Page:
We are in the middle of a long period of waiting. We long to be delivered from this pandemic. We long to come together again in person as a church. We long for an end to sickness and death. We long for the stress and anxiety brought on by our new reality to be alleviated. These are only a snapshot of some of the pandemic-related threats that are added to the afflictions we bear from “normal” life. Alec Motyer, in his devotional book Psalms by the Day, offers this insight on what the wait for deliverance teaches us about ourselves and our God:

Prolonged trouble causes an erosion of human resilience, a loss of vitality to face another day, but there is always a second factor in every circumstance, however wearying: the good Spirit of God, seen here as at hand to take the initiative to bring about a new situation, a land where things are as they ought to be. The end of our tether is but the beginning of his!

I find it striking that Sweelinck chose to go the direction of strength and optimism in his setting of Psalm 140. And yet he is not overly exuberant in his music, as if not to write off the reality of the threat. In truth, it is impossible to know exactly what Sweelinck meant in his musical choices since he did not tell us. Regardless, I hope you find encouragement in this music and especially in the Scripture on which it is based.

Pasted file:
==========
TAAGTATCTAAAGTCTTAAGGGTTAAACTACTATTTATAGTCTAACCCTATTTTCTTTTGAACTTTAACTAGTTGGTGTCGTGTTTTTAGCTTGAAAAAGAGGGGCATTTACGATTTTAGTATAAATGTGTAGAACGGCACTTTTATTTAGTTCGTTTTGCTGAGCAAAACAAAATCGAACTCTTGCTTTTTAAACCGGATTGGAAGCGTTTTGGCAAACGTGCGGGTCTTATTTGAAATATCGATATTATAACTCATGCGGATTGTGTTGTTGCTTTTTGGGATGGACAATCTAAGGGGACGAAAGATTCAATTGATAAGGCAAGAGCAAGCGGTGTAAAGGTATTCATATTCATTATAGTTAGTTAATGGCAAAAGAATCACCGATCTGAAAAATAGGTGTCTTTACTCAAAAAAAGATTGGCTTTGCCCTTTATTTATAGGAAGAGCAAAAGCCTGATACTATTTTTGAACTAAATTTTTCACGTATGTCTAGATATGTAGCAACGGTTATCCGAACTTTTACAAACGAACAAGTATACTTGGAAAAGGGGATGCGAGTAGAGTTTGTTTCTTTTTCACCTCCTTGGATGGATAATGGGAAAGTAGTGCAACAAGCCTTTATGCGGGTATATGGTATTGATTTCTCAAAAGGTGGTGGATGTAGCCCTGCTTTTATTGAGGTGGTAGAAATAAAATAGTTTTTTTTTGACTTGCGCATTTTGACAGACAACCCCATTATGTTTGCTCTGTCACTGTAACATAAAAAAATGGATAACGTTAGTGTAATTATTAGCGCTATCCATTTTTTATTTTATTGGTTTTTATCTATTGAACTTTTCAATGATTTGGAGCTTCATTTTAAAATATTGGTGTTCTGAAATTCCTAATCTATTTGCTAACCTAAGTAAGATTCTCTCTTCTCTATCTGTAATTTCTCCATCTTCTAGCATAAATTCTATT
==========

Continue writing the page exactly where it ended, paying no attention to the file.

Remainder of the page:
I also hope you will be able to join us for our First Fridays live stream organ concert tomorrow (Friday, May 1) at 12:30pm for a program of “essential” Bach works. Watch this space for the program and link to the stream to be posted tomorrow.
-Thomas Russell

 speaker icon
(Click to listen.)



April 29, 2020

The final setting of Psalm 42 this week is a setting by Claude Goudimel, and comes from a performance of our music missions trip, in a Lutheran church in Warsaw, Poland in June of 2017. 

Claude Goudimel was born in Besançon in 1510, and had settled in Rome before 1540 where he opened the first public school for music, distinguished from the choir schools of the cathedrals.[1] While Goudimel has remained a relatively obscure composer, there is some speculation that students that came from his school include two of the most important and influential composers of the Renaissance--Orlando di Lasso and Giovanni Pierluigi da Palestrina.